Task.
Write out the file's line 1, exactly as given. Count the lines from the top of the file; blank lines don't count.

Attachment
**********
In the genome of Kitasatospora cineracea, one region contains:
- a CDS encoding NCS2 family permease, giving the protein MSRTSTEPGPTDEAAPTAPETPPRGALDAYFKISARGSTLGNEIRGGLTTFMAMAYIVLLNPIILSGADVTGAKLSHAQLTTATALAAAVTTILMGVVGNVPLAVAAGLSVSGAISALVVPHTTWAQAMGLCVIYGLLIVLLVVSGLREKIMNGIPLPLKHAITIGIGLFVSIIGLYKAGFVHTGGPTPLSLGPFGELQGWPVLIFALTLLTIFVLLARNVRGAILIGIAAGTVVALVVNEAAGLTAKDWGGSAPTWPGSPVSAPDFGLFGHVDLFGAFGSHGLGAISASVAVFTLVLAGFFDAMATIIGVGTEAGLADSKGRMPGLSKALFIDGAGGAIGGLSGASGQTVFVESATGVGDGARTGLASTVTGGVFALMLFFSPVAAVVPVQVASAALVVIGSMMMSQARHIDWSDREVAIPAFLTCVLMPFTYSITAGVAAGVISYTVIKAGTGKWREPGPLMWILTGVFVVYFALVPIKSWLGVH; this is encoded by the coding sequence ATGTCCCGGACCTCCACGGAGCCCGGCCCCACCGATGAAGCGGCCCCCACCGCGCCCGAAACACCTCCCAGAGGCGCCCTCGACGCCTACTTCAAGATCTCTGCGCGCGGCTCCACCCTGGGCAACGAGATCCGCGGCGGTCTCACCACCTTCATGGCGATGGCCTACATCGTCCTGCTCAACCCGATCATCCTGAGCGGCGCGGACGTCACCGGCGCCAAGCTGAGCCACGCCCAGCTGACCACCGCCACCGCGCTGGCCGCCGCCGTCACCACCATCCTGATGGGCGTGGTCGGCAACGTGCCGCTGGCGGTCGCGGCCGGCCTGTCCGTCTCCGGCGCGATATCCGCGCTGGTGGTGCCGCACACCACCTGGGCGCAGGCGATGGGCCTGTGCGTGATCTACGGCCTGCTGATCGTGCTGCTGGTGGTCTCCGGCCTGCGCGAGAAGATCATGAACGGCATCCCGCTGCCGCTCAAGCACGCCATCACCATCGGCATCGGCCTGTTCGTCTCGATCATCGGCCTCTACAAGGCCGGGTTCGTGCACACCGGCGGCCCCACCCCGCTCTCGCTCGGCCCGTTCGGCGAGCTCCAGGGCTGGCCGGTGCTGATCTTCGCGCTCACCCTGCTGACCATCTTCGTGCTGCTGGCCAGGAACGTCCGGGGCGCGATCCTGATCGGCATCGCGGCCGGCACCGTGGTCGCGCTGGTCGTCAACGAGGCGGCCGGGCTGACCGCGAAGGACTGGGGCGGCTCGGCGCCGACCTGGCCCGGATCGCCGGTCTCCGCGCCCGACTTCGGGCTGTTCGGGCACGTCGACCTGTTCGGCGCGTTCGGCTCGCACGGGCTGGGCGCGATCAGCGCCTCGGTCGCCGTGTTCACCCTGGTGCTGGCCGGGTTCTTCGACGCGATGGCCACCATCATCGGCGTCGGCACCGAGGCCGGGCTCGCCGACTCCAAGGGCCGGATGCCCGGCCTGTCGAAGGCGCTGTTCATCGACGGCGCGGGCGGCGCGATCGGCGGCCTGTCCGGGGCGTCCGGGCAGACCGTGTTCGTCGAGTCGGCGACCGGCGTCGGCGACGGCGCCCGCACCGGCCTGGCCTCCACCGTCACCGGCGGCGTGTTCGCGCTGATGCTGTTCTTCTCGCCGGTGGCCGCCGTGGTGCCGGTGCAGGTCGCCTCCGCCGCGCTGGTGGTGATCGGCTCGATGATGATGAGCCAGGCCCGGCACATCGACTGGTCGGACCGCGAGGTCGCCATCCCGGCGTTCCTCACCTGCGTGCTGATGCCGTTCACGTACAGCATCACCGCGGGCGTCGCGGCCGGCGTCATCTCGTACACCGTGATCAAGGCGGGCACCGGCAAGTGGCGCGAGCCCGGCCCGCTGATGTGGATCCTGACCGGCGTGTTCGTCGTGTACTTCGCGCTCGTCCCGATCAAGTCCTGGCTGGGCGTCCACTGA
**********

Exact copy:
In the genome of Kitasatospora cineracea, one region contains: